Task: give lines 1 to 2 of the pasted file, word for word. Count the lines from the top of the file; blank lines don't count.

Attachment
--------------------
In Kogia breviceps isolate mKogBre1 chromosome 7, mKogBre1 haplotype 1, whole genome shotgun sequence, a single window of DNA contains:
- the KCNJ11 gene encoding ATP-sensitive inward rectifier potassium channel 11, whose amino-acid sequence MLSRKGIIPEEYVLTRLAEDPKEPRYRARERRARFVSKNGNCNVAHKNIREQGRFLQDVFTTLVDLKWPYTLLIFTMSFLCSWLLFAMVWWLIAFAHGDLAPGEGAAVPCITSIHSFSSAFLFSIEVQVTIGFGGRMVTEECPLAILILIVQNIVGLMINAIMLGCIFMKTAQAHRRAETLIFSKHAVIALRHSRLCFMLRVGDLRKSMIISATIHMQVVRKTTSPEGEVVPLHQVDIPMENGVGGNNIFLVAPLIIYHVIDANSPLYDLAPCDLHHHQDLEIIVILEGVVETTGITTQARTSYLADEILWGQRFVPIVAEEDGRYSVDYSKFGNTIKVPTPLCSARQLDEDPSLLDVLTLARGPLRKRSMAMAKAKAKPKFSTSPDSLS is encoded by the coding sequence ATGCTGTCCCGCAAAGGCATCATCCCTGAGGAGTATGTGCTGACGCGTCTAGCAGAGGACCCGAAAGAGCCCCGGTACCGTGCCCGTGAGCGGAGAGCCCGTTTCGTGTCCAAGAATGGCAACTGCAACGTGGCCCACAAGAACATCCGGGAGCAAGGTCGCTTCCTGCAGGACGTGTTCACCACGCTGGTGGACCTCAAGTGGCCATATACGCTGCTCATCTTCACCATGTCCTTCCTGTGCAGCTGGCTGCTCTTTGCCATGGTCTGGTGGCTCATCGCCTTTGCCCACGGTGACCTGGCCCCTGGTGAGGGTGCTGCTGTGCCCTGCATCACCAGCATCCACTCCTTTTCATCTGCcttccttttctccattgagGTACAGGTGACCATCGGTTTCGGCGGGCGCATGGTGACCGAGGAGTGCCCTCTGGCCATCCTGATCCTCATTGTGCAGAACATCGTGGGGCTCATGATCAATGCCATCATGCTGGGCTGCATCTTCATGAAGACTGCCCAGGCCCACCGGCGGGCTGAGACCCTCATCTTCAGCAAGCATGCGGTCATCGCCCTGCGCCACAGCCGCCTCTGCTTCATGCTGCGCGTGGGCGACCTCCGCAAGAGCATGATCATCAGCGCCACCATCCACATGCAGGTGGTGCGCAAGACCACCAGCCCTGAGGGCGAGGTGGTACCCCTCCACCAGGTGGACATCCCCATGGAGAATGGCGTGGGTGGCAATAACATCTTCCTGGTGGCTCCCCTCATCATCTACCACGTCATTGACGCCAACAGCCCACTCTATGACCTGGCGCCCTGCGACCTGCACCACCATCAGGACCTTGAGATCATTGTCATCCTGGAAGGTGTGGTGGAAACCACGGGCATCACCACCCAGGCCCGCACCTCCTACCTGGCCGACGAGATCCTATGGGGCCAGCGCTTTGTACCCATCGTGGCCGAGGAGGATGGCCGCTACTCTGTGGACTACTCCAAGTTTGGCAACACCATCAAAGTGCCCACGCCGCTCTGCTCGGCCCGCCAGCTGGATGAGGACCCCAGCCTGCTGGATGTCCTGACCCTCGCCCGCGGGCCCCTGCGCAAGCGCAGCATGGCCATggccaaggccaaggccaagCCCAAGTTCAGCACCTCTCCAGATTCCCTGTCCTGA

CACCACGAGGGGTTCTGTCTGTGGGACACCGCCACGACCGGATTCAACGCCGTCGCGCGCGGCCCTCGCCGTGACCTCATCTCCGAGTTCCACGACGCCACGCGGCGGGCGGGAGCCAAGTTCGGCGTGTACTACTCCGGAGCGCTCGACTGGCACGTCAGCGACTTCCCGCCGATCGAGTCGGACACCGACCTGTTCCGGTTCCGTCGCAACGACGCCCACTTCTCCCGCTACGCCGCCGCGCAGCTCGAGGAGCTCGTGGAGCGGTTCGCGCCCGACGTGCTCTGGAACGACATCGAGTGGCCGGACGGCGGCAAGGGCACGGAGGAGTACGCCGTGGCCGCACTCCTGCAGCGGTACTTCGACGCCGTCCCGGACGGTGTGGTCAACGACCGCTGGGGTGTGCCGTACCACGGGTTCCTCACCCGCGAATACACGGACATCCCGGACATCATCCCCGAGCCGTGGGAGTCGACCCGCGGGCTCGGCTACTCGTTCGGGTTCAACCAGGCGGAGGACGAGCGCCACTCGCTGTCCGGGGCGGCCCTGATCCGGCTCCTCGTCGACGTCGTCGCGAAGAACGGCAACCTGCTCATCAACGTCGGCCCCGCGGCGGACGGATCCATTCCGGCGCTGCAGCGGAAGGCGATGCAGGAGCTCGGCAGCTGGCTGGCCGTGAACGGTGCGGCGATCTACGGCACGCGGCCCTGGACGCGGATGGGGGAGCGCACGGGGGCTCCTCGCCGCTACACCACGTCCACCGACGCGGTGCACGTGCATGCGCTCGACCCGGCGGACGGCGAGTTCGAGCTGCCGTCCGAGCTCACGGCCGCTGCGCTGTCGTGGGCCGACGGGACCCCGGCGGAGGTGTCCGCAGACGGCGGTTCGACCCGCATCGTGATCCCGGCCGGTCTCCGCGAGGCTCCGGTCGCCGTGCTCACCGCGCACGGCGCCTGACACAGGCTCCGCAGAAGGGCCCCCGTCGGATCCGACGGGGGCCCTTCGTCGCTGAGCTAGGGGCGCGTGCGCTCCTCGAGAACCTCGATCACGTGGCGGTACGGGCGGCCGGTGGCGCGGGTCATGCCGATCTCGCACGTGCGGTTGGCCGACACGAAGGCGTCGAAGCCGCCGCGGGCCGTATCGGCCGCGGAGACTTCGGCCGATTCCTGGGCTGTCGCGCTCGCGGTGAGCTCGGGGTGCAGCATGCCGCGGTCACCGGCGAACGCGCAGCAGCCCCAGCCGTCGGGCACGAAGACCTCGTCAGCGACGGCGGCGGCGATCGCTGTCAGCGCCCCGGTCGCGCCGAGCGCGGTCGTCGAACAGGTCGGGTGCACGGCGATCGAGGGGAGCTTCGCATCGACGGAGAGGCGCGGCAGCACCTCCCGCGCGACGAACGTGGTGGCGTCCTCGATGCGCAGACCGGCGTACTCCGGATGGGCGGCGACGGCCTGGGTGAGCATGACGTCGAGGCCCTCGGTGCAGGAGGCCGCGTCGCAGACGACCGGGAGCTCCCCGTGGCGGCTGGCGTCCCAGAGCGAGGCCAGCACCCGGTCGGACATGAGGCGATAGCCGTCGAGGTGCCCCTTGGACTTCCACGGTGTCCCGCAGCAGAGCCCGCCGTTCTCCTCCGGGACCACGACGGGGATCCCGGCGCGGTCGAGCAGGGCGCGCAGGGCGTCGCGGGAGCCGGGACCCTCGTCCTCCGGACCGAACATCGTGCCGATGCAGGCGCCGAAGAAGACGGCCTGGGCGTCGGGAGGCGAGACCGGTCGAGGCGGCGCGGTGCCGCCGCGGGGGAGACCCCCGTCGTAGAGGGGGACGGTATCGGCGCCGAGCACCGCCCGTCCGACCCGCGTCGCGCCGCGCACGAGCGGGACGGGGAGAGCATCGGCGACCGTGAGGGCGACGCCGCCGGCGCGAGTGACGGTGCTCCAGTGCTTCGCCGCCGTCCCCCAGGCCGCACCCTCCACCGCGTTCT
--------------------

In Kogia breviceps isolate mKogBre1 chromosome 7, mKogBre1 haplotype 1, whole genome shotgun sequence, a single window of DNA contains:
- the KCNJ11 gene encoding ATP-sensitive inward rectifier potassium channel 11, whose amino-acid sequence MLSRKGIIPEEYVLTRLAEDPKEPRYRARERRARFVSKNGNCNVAHKNIREQGRFLQDVFTTLVDLKWPYTLLIFTMSFLCSWLLFAMVWWLIAFAHGDLAPGEGAAVPCITSIHSFSSAFLFSIEVQVTIGFGGRMVTEECPLAILILIVQNIVGLMINAIMLGCIFMKTAQAHRRAETLIFSKHAVIALRHSRLCFMLRVGDLRKSMIISATIHMQVVRKTTSPEGEVVPLHQVDIPMENGVGGNNIFLVAPLIIYHVIDANSPLYDLAPCDLHHHQDLEIIVILEGVVETTGITTQARTSYLADEILWGQRFVPIVAEEDGRYSVDYSKFGNTIKVPTPLCSARQLDEDPSLLDVLTLARGPLRKRSMAMAKAKAKPKFSTSPDSLS is encoded by the coding sequence ATGCTGTCCCGCAAAGGCATCATCCCTGAGGAGTATGTGCTGACGCGTCTAGCAGAGGACCCGAAAGAGCCCCGGTACCGTGCCCGTGAGCGGAGAGCCCGTTTCGTGTCCAAGAATGGCAACTGCAACGTGGCCCACAAGAACATCCGGGAGCAAGGTCGCTTCCTGCAGGACGTGTTCACCACGCTGGTGGACCTCAAGTGGCCATATACGCTGCTCATCTTCACCATGTCCTTCCTGTGCAGCTGGCTGCTCTTTGCCATGGTCTGGTGGCTCATCGCCTTTGCCCACGGTGACCTGGCCCCTGGTGAGGGTGCTGCTGTGCCCTGCATCACCAGCATCCACTCCTTTTCATCTGCcttccttttctccattgagGTACAGGTGACCATCGGTTTCGGCGGGCGCATGGTGACCGAGGAGTGCCCTCTGGCCATCCTGATCCTCATTGTGCAGAACATCGTGGGGCTCATGATCAATGCCATCATGCTGGGCTGCATCTTCATGAAGACTGCCCAGGCCCACCGGCGGGCTGAGACCCTCATCTTCAGCAAGCATGCGGTCATCGCCCTGCGCCACAGCCGCCTCTGCTTCATGCTGCGCGTGGGCGACCTCCGCAAGAGCATGATCATCAGCGCCACCATCCACATGCAGGTGGTGCGCAAGACCACCAGCCCTGAGGGCGAGGTGGTACCCCTCCACCAGGTGGACATCCCCATGGAGAATGGCGTGGGTGGCAATAACATCTTCCTGGTGGCTCCCCTCATCATCTACCACGTCATTGACGCCAACAGCCCACTCTATGACCTGGCGCCCTGCGACCTGCACCACCATCAGGACCTTGAGATCATTGTCATCCTGGAAGGTGTGGTGGAAACCACGGGCATCACCACCCAGGCCCGCACCTCCTACCTGGCCGACGAGATCCTATGGGGCCAGCGCTTTGTACCCATCGTGGCCGAGGAGGATGGCCGCTACTCTGTGGACTACTCCAAGTTTGGCAACACCATCAAAGTGCCCACGCCGCTCTGCTCGGCCCGCCAGCTGGATGAGGACCCCAGCCTGCTGGATGTCCTGACCCTCGCCCGCGGGCCCCTGCGCAAGCGCAGCATGGCCATggccaaggccaaggccaagCCCAAGTTCAGCACCTCTCCAGATTCCCTGTCCTGA